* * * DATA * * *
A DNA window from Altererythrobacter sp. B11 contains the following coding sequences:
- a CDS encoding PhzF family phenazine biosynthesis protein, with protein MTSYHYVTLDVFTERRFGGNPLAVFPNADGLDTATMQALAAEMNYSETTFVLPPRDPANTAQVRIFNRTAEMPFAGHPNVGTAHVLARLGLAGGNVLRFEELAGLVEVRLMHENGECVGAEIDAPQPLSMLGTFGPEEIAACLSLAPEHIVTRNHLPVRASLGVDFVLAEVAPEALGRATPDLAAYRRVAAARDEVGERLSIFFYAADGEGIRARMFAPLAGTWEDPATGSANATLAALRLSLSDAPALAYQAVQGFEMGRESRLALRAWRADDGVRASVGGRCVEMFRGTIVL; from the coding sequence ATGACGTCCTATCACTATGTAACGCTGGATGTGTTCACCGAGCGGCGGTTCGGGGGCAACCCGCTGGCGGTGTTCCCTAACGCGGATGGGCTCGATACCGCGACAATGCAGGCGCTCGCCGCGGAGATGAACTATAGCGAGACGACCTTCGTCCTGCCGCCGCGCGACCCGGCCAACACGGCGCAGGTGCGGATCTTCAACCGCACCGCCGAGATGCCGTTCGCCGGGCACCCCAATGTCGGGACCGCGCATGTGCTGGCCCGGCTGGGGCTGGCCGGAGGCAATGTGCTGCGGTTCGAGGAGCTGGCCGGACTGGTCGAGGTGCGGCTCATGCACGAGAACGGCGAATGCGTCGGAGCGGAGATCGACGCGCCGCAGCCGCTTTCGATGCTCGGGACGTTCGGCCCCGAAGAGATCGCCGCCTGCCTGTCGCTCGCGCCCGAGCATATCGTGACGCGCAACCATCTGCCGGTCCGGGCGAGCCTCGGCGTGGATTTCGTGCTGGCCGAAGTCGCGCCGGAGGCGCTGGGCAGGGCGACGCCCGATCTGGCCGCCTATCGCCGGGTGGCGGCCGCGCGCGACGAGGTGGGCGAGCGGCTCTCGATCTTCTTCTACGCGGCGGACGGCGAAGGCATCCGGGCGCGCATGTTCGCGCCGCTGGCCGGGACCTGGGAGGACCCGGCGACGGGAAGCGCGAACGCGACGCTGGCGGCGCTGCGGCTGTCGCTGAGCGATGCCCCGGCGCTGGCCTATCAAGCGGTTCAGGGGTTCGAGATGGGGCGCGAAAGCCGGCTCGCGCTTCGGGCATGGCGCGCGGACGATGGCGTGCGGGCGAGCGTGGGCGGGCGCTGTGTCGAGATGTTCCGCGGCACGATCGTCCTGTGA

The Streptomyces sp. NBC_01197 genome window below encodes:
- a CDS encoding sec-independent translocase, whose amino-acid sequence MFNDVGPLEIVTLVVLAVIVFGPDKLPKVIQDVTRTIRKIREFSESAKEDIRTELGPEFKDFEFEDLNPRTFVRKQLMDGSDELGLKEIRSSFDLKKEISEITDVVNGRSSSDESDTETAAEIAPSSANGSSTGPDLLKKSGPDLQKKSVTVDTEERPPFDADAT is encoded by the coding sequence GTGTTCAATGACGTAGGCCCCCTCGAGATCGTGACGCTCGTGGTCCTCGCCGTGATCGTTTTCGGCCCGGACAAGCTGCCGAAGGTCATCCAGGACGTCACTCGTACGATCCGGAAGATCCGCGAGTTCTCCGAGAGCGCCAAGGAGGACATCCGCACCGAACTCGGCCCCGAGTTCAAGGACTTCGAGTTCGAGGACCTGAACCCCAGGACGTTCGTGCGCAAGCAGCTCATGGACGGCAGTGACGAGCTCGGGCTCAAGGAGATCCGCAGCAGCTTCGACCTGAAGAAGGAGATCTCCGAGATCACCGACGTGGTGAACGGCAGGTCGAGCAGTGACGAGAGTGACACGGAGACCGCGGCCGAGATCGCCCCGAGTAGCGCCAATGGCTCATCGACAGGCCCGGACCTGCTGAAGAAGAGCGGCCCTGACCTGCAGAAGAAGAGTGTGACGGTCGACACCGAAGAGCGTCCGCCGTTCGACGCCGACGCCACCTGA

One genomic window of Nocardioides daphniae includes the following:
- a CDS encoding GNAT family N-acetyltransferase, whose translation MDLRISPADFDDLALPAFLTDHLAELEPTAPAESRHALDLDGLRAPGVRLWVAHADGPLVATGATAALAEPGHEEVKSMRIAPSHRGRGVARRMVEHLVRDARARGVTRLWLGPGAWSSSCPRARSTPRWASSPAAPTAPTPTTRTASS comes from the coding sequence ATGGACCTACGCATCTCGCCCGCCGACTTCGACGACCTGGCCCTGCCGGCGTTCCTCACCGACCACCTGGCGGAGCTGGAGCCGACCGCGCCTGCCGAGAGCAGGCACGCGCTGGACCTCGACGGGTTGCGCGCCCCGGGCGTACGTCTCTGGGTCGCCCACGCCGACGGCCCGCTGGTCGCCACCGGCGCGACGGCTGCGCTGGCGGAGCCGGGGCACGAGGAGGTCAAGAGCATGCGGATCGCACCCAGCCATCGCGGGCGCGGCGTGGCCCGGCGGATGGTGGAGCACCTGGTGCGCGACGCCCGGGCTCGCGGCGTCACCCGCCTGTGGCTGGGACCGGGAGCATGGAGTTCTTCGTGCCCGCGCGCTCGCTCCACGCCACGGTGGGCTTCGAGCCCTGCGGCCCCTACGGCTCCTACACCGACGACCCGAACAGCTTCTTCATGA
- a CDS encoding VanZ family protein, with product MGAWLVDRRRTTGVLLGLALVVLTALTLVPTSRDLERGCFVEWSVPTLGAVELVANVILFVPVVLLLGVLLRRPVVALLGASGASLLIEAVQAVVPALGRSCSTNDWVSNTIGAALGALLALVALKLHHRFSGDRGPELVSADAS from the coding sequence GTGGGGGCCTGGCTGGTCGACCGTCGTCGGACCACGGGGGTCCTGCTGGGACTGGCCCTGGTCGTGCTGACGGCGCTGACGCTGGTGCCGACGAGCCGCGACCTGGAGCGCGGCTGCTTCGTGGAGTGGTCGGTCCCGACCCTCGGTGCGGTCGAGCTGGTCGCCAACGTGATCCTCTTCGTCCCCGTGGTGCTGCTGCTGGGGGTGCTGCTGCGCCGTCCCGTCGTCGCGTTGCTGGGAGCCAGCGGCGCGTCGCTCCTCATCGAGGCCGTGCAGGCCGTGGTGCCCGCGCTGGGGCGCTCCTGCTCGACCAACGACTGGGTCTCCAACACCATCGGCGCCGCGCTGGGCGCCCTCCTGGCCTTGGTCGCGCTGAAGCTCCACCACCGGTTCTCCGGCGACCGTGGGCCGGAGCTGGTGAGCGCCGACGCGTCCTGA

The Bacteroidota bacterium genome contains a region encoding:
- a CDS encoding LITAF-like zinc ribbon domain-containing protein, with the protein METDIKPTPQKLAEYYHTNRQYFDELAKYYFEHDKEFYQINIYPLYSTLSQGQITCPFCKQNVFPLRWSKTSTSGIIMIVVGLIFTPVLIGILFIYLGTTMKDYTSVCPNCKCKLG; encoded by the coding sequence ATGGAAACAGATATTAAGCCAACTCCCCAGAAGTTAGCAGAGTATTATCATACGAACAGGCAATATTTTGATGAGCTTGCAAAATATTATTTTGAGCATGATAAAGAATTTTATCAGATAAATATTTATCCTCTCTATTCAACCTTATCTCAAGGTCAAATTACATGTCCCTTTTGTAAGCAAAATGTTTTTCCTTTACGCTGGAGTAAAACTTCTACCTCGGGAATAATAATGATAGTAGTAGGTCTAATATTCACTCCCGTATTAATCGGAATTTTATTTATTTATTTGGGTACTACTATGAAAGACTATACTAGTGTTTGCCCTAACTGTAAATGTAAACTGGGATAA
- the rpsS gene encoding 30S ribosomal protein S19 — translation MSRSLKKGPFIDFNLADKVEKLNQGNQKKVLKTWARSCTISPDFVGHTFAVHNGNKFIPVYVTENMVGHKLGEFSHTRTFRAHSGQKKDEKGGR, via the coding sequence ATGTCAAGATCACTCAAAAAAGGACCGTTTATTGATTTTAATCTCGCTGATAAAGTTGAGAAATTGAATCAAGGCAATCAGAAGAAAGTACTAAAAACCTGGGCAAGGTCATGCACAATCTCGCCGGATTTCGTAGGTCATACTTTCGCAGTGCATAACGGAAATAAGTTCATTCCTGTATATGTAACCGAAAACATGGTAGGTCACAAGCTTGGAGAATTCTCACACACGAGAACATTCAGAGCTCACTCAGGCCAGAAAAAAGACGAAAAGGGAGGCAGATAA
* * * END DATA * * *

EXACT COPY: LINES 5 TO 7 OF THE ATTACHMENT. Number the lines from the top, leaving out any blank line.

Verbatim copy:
One genomic window of Nocardioides daphniae includes the following:
- a CDS encoding GNAT family N-acetyltransferase, whose translation MDLRISPADFDDLALPAFLTDHLAELEPTAPAESRHALDLDGLRAPGVRLWVAHADGPLVATGATAALAEPGHEEVKSMRIAPSHRGRGVARRMVEHLVRDARARGVTRLWLGPGAWSSSCPRARSTPRWASSPAAPTAPTPTTRTASS comes from the coding sequence ATGGACCTACGCATCTCGCCCGCCGACTTCGACGACCTGGCCCTGCCGGCGTTCCTCACCGACCACCTGGCGGAGCTGGAGCCGACCGCGCCTGCCGAGAGCAGGCACGCGCTGGACCTCGACGGGTTGCGCGCCCCGGGCGTACGTCTCTGGGTCGCCCACGCCGACGGCCCGCTGGTCGCCACCGGCGCGACGGCTGCGCTGGCGGAGCCGGGGCACGAGGAGGTCAAGAGCATGCGGATCGCACCCAGCCATCGCGGGCGCGGCGTGGCCCGGCGGATGGTGGAGCACCTGGTGCGCGACGCCCGGGCTCGCGGCGTCACCCGCCTGTGGCTGGGACCGGGAGCATGGAGTTCTTCGTGCCCGCGCGCTCGCTCCACGCCACGGTGGGCTTCGAGCCCTGCGGCCCCTACGGCTCCTACACCGACGACCCGAACAGCTTCTTCATGA
- a CDS encoding VanZ family protein, with product MGAWLVDRRRTTGVLLGLALVVLTALTLVPTSRDLERGCFVEWSVPTLGAVELVANVILFVPVVLLLGVLLRRPVVALLGASGASLLIEAVQAVVPALGRSCSTNDWVSNTIGAALGALLALVALKLHHRFSGDRGPELVSADAS from the coding sequence GTGGGGGCCTGGCTGGTCGACCGTCGTCGGACCACGGGGGTCCTGCTGGGACTGGCCCTGGTCGTGCTGACGGCGCTGACGCTGGTGCCGACGAGCCGCGACCTGGAGCGCGGCTGCTTCGTGGAGTGGTCGGTCCCGACCCTCGGTGCGGTCGAGCTGGTCGCCAACGTGATCCTCTTCGTCCCCGTGGTGCTGCTGCTGGGGGTGCTGCTGCGCCGTCCCGTCGTCGCGTTGCTGGGAGCCAGCGGCGCGTCGCTCCTCATCGAGGCCGTGCAGGCCGTGGTGCCCGCGCTGGGGCGCTCCTGCTCGACCAACGACTGGGTCTCCAACACCATCGGCGCCGCGCTGGGCGCCCTCCTGGCCTTGGTCGCGCTGAAGCTCCACCACCGGTTCTCCGGCGACCGTGGGCCGGAGCTGGTGAGCGCCGACGCGTCCTGA